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Untreated Hyperbilirubinemia in Newborns Rare Error

March 15, 2008
Written by: , Filed in: Practice Management
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Because pediatricians usually identify and treat hyperbilirubinemia
immediately, untreated hyperbilirubinemia in newborns is a rare medical error
in the United States.

A list of 28 ‘never events’ compiled by the National Quality Forum defines
serious but preventable medical errors. This list contains a medical error
that deals with a very specific patient population: the death or serious
disability associated with failure to identify and treat hyperbilirubinemia in
newborns.

This is a very rare event in the United States. Most neonatal intensive care
units or basic nurseries have bili lights (a photo therapy tool used to treat
newborn hyperbilirubinemia) and have access to the technology and the testing
needed to keep the baby safe.

According to the Centers for Disease Control and Prevention, newborns should
be assessed for hyperbilirubinemia (jaundice) every 8 to 12 hours during the
first 48 hours after birth and again before five days of age. High levels of
bilirubin potentially can cause brain damage and kernicterus.

However, hyperbilirubinemia is easily treated with phototherapy. Approximately
60% of babies have jaundice, with risk factors including pre-term birth,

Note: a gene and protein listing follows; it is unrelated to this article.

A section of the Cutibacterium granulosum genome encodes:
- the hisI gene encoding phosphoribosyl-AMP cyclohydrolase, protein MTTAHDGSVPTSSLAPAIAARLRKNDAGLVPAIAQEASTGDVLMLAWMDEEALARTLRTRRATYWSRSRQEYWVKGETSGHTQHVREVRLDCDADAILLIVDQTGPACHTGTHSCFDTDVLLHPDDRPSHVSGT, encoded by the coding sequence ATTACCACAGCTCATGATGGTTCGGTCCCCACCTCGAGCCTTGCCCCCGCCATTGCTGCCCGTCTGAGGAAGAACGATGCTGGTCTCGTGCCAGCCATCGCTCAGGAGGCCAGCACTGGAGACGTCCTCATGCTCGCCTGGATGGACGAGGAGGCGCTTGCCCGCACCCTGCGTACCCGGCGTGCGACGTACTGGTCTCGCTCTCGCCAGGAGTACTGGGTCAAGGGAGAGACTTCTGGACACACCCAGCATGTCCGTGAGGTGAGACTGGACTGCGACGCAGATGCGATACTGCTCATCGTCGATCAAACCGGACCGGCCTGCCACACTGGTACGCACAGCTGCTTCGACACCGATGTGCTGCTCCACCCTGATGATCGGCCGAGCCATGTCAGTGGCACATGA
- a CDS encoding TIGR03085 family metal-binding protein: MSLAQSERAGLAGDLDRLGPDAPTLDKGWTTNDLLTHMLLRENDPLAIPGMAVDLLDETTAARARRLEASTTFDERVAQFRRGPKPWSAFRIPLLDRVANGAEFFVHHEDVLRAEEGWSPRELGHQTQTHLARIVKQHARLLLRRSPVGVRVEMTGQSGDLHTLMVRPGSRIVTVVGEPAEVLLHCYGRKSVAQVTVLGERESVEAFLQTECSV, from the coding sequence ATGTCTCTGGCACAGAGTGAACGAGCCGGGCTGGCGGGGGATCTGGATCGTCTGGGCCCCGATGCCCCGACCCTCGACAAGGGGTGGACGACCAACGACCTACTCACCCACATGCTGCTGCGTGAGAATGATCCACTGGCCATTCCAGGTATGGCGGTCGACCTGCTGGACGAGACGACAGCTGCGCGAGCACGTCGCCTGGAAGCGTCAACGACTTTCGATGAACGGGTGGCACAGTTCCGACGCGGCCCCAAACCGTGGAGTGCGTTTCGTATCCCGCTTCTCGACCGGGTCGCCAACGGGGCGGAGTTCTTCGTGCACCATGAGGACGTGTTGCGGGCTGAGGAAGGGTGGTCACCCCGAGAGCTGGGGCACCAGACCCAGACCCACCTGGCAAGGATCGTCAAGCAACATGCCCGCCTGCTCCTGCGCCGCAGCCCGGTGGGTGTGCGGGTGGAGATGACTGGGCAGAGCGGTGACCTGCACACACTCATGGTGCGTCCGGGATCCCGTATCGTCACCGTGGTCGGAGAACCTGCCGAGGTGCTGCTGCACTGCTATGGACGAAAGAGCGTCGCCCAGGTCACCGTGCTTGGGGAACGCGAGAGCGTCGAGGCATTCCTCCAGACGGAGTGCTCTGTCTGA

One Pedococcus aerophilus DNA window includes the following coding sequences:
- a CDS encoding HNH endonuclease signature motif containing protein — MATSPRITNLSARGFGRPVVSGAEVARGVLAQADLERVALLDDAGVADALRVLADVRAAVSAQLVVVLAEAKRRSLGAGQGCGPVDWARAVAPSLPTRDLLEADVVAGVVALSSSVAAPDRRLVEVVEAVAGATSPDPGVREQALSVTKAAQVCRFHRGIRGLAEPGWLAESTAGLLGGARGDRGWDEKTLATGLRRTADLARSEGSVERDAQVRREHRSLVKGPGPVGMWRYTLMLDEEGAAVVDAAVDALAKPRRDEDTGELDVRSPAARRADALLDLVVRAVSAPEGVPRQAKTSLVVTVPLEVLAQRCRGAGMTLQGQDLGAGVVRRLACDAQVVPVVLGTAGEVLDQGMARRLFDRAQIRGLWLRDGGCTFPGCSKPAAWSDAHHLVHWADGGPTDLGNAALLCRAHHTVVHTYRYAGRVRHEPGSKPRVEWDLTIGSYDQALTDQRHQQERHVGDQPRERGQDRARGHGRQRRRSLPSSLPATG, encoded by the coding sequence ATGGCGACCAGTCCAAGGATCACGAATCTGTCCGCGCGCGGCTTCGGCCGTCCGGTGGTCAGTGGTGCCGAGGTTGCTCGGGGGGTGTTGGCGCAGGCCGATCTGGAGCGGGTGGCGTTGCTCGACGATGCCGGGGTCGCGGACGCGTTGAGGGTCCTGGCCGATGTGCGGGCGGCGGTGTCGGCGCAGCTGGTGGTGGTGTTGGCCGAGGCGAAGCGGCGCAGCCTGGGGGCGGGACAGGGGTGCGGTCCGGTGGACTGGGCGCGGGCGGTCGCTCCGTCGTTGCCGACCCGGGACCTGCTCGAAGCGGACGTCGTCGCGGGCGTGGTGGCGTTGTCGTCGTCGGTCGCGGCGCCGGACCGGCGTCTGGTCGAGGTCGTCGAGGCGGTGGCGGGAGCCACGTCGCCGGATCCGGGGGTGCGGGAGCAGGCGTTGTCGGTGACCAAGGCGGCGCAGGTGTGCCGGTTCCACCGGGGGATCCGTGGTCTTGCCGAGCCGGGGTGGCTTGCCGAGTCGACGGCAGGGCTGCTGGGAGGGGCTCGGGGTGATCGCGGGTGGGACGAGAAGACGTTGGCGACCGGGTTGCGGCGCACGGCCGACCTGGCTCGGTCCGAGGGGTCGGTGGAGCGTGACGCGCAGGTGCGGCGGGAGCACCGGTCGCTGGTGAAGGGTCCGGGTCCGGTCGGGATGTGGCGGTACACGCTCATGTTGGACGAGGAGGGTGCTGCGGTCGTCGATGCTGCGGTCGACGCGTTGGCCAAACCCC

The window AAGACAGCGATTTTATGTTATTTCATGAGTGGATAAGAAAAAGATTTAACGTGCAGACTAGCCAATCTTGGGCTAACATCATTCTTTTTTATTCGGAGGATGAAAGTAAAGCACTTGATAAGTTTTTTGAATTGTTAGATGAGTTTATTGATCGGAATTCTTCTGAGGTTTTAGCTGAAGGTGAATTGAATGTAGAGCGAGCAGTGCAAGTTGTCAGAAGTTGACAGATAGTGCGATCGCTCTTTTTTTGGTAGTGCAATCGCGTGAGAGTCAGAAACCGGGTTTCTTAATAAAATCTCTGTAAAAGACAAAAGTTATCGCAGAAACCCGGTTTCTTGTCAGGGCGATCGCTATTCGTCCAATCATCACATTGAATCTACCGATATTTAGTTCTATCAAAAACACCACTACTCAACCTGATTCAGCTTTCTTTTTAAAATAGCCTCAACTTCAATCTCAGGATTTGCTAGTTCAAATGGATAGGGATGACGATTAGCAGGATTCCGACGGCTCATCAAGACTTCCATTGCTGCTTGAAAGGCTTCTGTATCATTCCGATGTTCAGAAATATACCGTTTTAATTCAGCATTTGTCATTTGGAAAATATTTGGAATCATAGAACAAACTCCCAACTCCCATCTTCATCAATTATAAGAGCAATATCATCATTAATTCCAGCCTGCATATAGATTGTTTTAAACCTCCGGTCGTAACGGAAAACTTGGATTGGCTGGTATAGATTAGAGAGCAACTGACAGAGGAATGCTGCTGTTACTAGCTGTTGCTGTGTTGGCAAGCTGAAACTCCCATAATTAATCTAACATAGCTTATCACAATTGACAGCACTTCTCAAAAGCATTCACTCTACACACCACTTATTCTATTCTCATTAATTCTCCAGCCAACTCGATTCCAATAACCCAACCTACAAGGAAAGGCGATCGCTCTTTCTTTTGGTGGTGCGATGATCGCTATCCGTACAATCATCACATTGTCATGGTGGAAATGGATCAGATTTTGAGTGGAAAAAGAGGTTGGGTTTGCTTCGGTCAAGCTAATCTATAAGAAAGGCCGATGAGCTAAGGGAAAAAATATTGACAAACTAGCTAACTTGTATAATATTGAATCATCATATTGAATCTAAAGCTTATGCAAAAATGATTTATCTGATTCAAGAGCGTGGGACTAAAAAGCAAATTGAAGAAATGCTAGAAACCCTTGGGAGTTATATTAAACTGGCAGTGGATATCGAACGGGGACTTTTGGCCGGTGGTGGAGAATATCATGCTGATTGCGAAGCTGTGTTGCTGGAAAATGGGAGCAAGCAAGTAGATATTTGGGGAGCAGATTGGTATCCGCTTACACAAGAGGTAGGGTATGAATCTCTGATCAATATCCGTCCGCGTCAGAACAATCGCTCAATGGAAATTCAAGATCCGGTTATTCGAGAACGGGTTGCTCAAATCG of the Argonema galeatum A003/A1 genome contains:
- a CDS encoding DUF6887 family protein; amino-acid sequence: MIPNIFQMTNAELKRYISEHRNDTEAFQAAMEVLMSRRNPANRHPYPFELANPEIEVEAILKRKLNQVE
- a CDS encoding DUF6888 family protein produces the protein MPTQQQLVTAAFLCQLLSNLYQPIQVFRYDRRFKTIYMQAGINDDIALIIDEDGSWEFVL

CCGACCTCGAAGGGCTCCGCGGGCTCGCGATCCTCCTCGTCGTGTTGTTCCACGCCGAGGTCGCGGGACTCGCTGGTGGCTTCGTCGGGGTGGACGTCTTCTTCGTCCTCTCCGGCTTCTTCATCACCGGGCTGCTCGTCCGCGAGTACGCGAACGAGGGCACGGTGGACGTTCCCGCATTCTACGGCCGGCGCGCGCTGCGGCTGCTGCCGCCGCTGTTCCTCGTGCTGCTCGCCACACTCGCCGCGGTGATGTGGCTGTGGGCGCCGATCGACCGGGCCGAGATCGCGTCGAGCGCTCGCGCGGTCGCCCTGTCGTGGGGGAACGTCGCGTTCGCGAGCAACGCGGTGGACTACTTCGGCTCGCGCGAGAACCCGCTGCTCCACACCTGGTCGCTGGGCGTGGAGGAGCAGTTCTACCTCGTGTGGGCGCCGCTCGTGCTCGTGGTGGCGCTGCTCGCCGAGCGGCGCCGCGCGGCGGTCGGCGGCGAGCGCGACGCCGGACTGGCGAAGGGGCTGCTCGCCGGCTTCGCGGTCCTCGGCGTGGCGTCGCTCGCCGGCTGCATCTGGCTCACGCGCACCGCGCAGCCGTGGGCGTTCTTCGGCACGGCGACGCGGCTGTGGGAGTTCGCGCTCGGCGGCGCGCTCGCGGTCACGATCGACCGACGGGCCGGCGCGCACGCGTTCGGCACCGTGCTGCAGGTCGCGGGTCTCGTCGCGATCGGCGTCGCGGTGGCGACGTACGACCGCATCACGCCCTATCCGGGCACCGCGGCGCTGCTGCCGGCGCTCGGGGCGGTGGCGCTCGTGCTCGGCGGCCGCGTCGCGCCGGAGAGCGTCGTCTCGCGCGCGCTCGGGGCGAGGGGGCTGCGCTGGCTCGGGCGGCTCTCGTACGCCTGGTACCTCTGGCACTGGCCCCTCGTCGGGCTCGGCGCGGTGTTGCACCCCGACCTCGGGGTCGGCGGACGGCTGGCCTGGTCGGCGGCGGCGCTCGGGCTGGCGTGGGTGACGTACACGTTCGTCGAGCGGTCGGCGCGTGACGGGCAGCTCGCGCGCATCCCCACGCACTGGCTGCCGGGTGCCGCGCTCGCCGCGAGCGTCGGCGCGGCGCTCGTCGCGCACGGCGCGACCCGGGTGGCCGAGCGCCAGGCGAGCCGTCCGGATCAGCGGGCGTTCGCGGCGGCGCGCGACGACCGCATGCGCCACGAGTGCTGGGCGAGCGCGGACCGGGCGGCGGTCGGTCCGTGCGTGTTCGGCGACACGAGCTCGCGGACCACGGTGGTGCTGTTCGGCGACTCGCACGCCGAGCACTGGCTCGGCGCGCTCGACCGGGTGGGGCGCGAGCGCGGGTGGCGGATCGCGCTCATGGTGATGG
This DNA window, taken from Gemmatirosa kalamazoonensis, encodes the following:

darker skin color (harder to recognize the jaundice), East Asian or
Mediterranean family heritage, and feeding difficulties.

Again, this is a very rare medical error because pediatricians are often
identifying the hyperbilirubinemia and getting the patient back into an acute
care setting so that they can treat it quickly and easily. Although this is a
rare error, it still occurs from time to time in the United States.

Reference:
Kathleen Hale, RN, BSN, MHSA, and Richard P. Kidwell, JD Never Events:
Failure to Identify and Treat Hyperbilirubinemia in Newborns.

Because pediatricians usually identify and treat hyperbilirubinemia immediately, untreated hyperbilirubinemia in newborns is a rare medical error in the United States. A list of 28 'never events' compiled by the National Quality Forum defines serious but preventable medical errors. This list contains a medical error that deals with a very specific patient population: the death or serious disability associated with failure to identify and treat hyperbilirubinemia in newborns. This is a very rare event in the United States. Most neonatal intensive care units or basic nurseries have bili lights (a photo therapy tool used to treat newborn hyperbilirubinemia) and have access to the technology and the testing needed to keep the baby safe. According to the Centers for Disease Control and Prevention, newborns should be assessed for hyperbilirubinemia (jaundice) every 8 to 12 hours during the first 48 hours after birth and again before five days of age. High levels of bilirubin potentially can cause brain damage and kernicterus. However, hyperbilirubinemia is easily treated with phototherapy. Approximately 60% of babies have jaundice, with risk factors including pre-term birth, darker skin color (harder to recognize the jaundice), East Asian or Mediterranean family heritage, and feeding difficulties. Again, this is a very rare medical error because pediatricians are often identifying the hyperbilirubinemia and getting the patient back into an acute care setting so that they can treat it quickly and easily. Although this is a rare error, it still occurs from time to time in the United States. Reference: Kathleen Hale, RN, BSN, MHSA, and Richard P. Kidwell, JD Never Events: Failure to Identify and Treat Hyperbilirubinemia in Newborns. [text_ad]
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